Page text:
By Johnita Darton, M.D.
Is there a history of heart disease, high cholesterol or high blood pressure in your family? Have any relatives died from a stroke or a heart attack?
Your family’s history of heart disease is a major indicator of your own risk, but history doesn’t have to repeat itself. The good news is, armed with this knowledge you can take control of your own health, maintain a healthy heart, and prevent heart disease.
If you have a brother or father who was diagnosed with heart disease before age 55 or a sister or mother diagnosed with heart disease prior to the age of 65, you’re considered to have an increased risk of heart disease, according to the American Heart Association. Having a relative die of heart complications before age 60 doubles your own risk of premature heart disease, according to a study in the Journal of American College of Cardiology. If it’s a parent or sibling, your risk increases 72 percent. If there are two or more premature cardiovascular deaths, your risk increases two-fold compared to only one.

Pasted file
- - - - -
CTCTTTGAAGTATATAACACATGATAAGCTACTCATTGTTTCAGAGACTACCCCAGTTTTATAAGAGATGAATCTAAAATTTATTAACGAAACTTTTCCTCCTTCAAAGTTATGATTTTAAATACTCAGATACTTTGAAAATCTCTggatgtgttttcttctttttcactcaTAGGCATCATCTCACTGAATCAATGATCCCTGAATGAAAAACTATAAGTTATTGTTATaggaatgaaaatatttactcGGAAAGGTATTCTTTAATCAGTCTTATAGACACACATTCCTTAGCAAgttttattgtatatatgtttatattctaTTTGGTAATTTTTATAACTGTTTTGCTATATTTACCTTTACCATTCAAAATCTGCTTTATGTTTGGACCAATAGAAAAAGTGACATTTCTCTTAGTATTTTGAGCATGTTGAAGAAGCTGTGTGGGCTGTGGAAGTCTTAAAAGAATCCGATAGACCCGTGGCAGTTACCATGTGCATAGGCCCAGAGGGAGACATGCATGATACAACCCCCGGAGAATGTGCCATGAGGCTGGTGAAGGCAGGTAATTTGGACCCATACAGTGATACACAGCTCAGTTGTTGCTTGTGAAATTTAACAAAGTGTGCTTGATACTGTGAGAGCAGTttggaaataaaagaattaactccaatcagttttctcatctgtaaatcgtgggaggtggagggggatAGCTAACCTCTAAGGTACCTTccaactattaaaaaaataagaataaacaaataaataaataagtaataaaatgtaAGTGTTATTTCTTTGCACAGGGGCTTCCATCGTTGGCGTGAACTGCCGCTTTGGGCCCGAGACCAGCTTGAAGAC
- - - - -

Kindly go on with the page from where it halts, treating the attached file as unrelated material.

If a family member has or had high blood pressure, high cholesterol, diabetes or atherosclerosis (a build-up of fat in the arteries), you may also be at increased risk of heart disease.
Know your numbers
For people with a family history of cardiovascular disease, it’s important to see your doctor before symptoms arise. It’s critical for you to be aware of your own risk. The numbers to be aware of are your cholesterol level, blood pressure and waist size. High cholesterol and high blood pressure put you at risk for heart disease and other cardiovascular problems. If you have a family history of heart disease, cholesterol testing and blood pressure checks should begin as early as your twenties, to help determine if your levels are in the normal range. Obesity is a major risk factor for heart disease, especially if you carry your weight in your belly. Your doctor will be able to measure and evaluate all of these health indicators for you.